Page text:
Seeking to improve understanding, communication, and cooperation between Mexico and the United States by promoting original research, encouraging public discussion, and proposing policy options for enhancing the bilateral relationship.
Aguascalientes, Mexico – On a hot, bright evening in Aguascalientes – a peaceful city in central Mexico best known for its students and thriving car industry – Hazem Sharif and Zain Ali strolled through the leafy shade of the bar district.
Small crowds of young people from the city’s universities had begun to gather around pizzas and craft beers, excitement in the air as they awaited the start of the Argentina-USA football game.
The two young men had other things on their minds, however.
Latin America’s top regional human rights body has approved further measures to track the Mexican government’s progress in its ongoing investigation of an emblematic mass disappearance case, but the latest move is unlikely to produce the answers the victims’ families have long hoped for.
In a document (pdf) published on July 29, the Inter-American Commission on Human Rights (IACHR) announced that it will name at least two special advisors to monitor the investigation into the September 2014 disappearance of 43 students in the town of Iguala in Guerrero state.
Francisco López-Flores was talking to numerous investors in May to pitch a project to track the economic benefits of immigration reform. However, one potential investor told López-Flores not to waste his time with mere hobbies.
But for many undocumented students like López-Flores, who have had family members deported, the project was personal.
López-Flores, who graduated in fall 2014, was pitchingDACAMENT ME, a projectwhich aims to survey about 100,000 Deferred Action for Childhood Arrivals recipients to prove that immigration reform is beneficial for the United States economy.
Pope Francis on Wednesday expressed his sorrow at what he said is clearly the murder of 43 missing Mexican students, though the government has yet to officially declare them dead after their abduction and apparent massacre in the southwest of the country in late September. Mexico’s government has said evidence suggests the 43 trainee teachers were handed over by corrupt police to members of a local drug gang who then incinerated them, but it has yet to confirm the deaths for lack of definitive proof. The case has plunged President Enrique Pena Nieto’s government into its biggest crisis and sparked huge protests. On Saturday night, some demonstrators set fire to the door of the ceremonial presidential palace in central Mexico City. “I’d like somehow to say that I am with the Mexicans, those present and those at home, in this painful moment of what is legally speaking disappearance, but we know, the murder of the students,” Francis said in his general audience in the Vatican.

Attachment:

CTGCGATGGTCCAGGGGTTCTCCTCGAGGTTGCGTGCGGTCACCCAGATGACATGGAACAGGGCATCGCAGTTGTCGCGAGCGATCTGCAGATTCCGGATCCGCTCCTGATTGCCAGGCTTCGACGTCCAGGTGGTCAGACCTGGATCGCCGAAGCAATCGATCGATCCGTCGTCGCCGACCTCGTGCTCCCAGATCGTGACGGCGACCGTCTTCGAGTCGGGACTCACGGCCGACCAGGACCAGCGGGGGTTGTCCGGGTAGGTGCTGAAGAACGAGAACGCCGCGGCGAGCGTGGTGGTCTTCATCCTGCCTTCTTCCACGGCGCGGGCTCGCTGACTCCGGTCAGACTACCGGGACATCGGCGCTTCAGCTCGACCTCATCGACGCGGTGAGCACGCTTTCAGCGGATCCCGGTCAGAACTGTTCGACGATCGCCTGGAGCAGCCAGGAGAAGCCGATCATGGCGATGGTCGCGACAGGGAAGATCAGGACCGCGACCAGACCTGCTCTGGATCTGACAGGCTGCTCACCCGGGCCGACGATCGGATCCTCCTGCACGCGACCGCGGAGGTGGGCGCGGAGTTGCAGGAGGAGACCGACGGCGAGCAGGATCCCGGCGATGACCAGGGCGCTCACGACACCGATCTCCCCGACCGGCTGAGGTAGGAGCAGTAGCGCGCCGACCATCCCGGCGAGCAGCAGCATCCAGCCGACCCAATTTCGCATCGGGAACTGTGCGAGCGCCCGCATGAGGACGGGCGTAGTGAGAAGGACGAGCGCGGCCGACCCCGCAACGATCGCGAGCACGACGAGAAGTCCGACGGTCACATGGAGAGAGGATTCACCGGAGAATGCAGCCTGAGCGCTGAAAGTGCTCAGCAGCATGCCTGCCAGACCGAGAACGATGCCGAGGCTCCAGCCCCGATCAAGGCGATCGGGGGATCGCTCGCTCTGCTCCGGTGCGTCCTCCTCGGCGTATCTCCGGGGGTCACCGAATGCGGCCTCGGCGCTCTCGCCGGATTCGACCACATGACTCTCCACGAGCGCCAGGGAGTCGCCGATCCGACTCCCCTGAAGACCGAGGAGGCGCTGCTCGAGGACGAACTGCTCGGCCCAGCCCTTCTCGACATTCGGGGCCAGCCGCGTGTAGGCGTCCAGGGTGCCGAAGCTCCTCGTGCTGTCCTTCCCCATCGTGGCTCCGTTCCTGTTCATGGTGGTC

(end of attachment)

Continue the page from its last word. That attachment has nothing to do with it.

In a televised press conference on Friday, Mexico’s Attorney General, Jesús Murillo Karam, announced that the forty-three missing students from the Ayotzinapa Normal School had been executed and incinerated in the municipal dump of Cocula. He added one important qualification: the fragmented remains were too badly burned to permit any quick forensic confirmation of what the Attorney General was presenting, in macabre detail, as fact. Many people in Mexico City told me that they were in tears before the conference was over. The writer and musician Juan Carlos Reyna said that the news conference made him feel “like all of Mexico was being asphyxiated.” He was not alone. That evening in Mexico City, hundreds of people walked over to Avenida Reforma to sit on the steps of the monument known as El Ángel to clear their heads, take deep breaths of the fresher evening air, and share their thoughts. A slogan for Mexico’s civic movement was born that night. Murillo Karam had ended his press conference by saying, “Ya me cansé,”—“I’m finally tired” or, more colloquially, “I’ve had enough.” By the end of that night, #YaMeCansé was spreading on social networks, summoning people to a march in Mexico City the next night: #YaMeCanséDelMiedo. I’ve had enough fear.
It’s been 40 days since 43 college students vanished and on Wednesday there was anger in the streets here.Tens of thousands of demonstrators brought parts of Mexico City to a standstill as protesters demanded more action from federal authorities to find the students who have been missing since late September.The marchers included students from the rural college the 43 attended in southwestern Mexico — and also regular people from all walks of life who were frustrated with what they called government corruption and cooperation with murderous drug cartels.
University students in Mexico are starting a 72-hour nationwide strike in support of 43 trainee teachers who disappeared in the south-western state of Guerrero more than five weeks ago. The students are also planning a protest march in the capital, Mexico City, on Wednesday. The 43 disappeared after clashing with police in the town of Iguala. The fugitive mayor of Iguala was detained on Tuesday for allegedly giving the order to intercept them. Jose Luis Abarca and his wife, Maria de los Angeles Pineda, were detained without a shot being fired in a modest house in a working-class neighbourhood of Mexico City. A woman who had rented the house to the couple was also arrested on suspicion of aiding a fugitive.